Video of the studio's inaugural class went viral as people questioned whether kids should be involved in these kinds of classes
An Atlanta pole dancing studio's Mommy and Me class went viral after customers argued it wasn't appropriate for kids
Children ages 4 to 14 participated in the inaugural class, which the owner argues is similar to playground and outdoor play kids already engage in
Owner Tia Harris tells PEOPLE the class is just the beginning of her vision for pole fitness options for kids of all ages
An Atlanta pole dancing studio is defending its decision to hold Mommy and Me classes for its customers.
Pink Pole Studios shared a video earlier this month from their inaugural “Mommy and Me” pole workshop, where moms and their kids "explore a variety of fun pole tricks and spins."
An Instagram Reel sharing highlights from the sold-out class quickly went viral as people argued whether it was appropriate to have kids participating in pole-based fitness.
Owner Tiajuanna ‘Tia’ Harris argues that the classes are no different than the kind of play kids engage in on playground equipment.
"The inspiration for our mommy and me pole fitness class stemmed from us looking to promote a unique bonding experience between mothers and their children while emphasizing fitness, strength, and confidence in a playful and supportive environment," Harris tells PEOPLE.
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Despite the online backlash, Harris notes that the classes were "well-received" locally. "This positive feedback not only highlights a potential demand for such offerings but also underscores the community's appreciation for the inclusive and engaging nature of these fitness sessions, fostering a supportive environment for both mothers and children to explore fitness, strength, and confidence together," she shares.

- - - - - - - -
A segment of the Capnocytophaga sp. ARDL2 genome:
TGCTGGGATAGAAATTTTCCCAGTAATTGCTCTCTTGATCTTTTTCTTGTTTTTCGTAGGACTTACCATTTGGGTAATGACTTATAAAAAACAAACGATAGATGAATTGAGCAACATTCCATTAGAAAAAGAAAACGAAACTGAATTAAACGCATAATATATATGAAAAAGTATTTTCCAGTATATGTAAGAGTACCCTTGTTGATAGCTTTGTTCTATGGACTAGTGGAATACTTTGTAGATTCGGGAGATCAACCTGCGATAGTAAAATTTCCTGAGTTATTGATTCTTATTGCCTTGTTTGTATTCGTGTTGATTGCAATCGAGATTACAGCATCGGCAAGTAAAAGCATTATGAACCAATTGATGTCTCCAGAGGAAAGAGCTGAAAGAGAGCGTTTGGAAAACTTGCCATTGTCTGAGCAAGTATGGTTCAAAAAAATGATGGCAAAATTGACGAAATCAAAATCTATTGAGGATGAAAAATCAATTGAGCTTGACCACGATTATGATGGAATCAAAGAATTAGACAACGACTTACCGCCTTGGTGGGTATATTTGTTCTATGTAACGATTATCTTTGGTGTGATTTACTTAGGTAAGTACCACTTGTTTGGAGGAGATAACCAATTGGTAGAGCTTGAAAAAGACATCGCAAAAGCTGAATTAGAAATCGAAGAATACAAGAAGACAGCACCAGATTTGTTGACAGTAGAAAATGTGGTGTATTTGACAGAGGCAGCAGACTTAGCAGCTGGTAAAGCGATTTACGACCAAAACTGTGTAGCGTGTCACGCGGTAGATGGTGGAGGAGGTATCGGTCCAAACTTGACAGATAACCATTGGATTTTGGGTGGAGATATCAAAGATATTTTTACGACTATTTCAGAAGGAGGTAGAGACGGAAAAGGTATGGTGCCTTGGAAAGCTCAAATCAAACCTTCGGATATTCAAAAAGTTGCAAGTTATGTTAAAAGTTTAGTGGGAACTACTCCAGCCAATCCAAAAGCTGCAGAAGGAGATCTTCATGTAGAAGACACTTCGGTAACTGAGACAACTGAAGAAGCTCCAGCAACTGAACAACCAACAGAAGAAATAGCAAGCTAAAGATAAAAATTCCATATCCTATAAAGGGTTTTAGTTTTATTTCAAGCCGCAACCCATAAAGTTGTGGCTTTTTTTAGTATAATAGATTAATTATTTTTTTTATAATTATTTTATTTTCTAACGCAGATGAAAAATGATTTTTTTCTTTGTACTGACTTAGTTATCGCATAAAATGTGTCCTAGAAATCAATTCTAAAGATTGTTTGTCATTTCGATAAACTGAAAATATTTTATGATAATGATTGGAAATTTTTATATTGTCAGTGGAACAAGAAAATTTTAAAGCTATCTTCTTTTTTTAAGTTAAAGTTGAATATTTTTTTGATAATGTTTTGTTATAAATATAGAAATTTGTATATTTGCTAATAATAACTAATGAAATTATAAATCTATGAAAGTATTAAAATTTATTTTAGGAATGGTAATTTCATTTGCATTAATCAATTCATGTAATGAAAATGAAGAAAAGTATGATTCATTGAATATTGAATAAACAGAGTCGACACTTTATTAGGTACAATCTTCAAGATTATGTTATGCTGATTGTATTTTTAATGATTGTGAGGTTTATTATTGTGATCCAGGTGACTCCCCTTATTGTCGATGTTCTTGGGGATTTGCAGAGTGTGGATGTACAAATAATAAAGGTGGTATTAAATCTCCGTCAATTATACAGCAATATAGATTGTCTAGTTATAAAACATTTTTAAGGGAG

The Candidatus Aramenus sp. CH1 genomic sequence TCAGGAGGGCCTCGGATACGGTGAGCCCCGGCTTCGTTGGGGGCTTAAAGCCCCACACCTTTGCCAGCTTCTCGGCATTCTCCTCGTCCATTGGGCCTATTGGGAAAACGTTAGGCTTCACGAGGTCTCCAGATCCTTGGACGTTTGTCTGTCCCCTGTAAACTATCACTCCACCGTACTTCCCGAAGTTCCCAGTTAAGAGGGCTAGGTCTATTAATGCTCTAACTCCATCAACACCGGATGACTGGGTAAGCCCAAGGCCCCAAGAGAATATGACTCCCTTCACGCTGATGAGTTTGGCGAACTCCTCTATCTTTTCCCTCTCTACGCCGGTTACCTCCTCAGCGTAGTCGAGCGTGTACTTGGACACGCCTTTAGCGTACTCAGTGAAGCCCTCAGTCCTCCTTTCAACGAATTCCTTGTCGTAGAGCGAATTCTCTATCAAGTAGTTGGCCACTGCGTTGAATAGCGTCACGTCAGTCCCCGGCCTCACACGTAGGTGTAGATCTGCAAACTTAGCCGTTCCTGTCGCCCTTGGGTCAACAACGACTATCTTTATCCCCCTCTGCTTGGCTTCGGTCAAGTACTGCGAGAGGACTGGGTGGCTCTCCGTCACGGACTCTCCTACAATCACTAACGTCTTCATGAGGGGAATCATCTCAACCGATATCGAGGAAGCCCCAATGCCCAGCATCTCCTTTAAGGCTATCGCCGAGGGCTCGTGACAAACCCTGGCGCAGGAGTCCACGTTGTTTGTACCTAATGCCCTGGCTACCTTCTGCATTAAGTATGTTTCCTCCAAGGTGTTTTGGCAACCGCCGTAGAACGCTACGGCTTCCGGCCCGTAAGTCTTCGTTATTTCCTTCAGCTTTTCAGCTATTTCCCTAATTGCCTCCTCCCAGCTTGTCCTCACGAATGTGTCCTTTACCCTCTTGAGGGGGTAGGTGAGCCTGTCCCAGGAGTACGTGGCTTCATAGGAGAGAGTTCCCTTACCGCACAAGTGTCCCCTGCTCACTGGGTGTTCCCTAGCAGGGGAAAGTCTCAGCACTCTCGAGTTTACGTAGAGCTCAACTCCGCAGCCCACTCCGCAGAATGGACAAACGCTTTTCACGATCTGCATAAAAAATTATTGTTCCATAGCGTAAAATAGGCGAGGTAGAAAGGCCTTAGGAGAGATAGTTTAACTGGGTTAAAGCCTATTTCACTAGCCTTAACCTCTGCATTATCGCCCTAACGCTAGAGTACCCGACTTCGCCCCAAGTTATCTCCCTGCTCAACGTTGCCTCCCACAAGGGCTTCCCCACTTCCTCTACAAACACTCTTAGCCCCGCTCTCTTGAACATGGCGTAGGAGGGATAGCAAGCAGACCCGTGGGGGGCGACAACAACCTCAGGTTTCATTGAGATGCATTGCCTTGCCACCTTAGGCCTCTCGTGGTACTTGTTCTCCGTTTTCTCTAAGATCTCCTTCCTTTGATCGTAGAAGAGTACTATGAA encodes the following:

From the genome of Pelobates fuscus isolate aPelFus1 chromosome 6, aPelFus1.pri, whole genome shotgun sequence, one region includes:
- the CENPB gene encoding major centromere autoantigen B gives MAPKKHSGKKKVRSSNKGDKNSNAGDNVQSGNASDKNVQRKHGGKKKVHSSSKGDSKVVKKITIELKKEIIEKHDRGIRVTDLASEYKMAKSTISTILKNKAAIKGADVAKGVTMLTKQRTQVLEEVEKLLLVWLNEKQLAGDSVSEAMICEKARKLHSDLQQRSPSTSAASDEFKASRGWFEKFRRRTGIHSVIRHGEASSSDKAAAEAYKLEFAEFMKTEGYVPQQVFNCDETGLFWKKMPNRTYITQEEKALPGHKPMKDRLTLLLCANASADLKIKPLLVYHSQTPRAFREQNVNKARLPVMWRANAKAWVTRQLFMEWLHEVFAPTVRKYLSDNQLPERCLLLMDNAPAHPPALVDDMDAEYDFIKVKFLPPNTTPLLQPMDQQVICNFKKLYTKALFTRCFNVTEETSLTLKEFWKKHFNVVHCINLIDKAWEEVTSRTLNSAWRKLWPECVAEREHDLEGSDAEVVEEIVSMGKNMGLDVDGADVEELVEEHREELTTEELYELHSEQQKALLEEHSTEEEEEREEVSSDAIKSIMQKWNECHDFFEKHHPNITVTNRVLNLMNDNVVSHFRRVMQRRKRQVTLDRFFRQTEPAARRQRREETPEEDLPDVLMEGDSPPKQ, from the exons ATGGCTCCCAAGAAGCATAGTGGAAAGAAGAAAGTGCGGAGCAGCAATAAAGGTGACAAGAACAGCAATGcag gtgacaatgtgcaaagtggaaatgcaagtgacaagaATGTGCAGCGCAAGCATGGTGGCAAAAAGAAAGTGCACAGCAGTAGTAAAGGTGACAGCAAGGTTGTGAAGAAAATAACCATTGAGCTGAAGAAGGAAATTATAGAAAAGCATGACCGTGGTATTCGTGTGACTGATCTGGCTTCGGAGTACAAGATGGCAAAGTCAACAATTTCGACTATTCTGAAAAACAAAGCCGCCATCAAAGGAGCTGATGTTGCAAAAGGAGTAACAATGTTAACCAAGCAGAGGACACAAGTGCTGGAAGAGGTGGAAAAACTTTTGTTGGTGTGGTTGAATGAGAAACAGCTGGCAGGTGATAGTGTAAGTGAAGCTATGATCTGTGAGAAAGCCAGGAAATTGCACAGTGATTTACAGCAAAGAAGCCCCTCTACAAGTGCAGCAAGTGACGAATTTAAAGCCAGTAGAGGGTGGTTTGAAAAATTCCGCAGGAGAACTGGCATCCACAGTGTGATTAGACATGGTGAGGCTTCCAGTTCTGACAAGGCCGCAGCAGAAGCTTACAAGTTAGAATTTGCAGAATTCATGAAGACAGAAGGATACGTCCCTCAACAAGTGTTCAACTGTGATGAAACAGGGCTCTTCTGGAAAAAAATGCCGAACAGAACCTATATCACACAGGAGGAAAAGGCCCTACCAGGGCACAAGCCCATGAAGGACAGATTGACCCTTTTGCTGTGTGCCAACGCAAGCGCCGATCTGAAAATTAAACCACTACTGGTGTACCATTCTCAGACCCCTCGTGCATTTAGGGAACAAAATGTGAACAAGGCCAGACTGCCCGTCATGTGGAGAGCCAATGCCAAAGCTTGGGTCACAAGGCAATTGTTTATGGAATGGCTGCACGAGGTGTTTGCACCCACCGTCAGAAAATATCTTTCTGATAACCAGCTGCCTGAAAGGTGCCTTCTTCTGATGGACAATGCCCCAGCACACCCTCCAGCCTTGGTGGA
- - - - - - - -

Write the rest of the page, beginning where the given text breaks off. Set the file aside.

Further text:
As she saw comments come in on the viral video, it became clear to Harris that "there's a lack of awareness surrounding pole fitness as a sport."
"It deeply concerns me to witness the tendency of some individuals to sexualize the sport, overshadowing its true essence as a form of athletic and artistic expression," Harris says. "I find it important to address this misperception and advocate for a more informed and respectful understanding of pole fitness."
Organizations such as the International Pole & Aerial Sports Federation have worked on establishing the sport in the professional sporting world, with work on getting pole sports added to the Olympic sporting roster.
Harris understands it can be difficult to turn those who staunchly object to the practice into supporters and levels that it's "not our intention to invite those in opposition.'"
"Instead, we aim to foster a positive and inclusive environment that recognizes pole fitness as a legitimate form of exercise and artistic expression for individuals of all ages," she says.
The initial class sold out and it's just the beginning of a bigger program. "We have scheduled weekly ongoing classes for kids, with our next mommy and me workshop set for next month. Additionally, we're gearing up for a larger mommy and me workshop in May, coinciding with the celebration of Mother's Day."
"Looking ahead, active preparations are underway for a championship event taking place in Charlotte in July, where our kids will have the opportunity to showcase their skills and compete."
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Read the original article on People.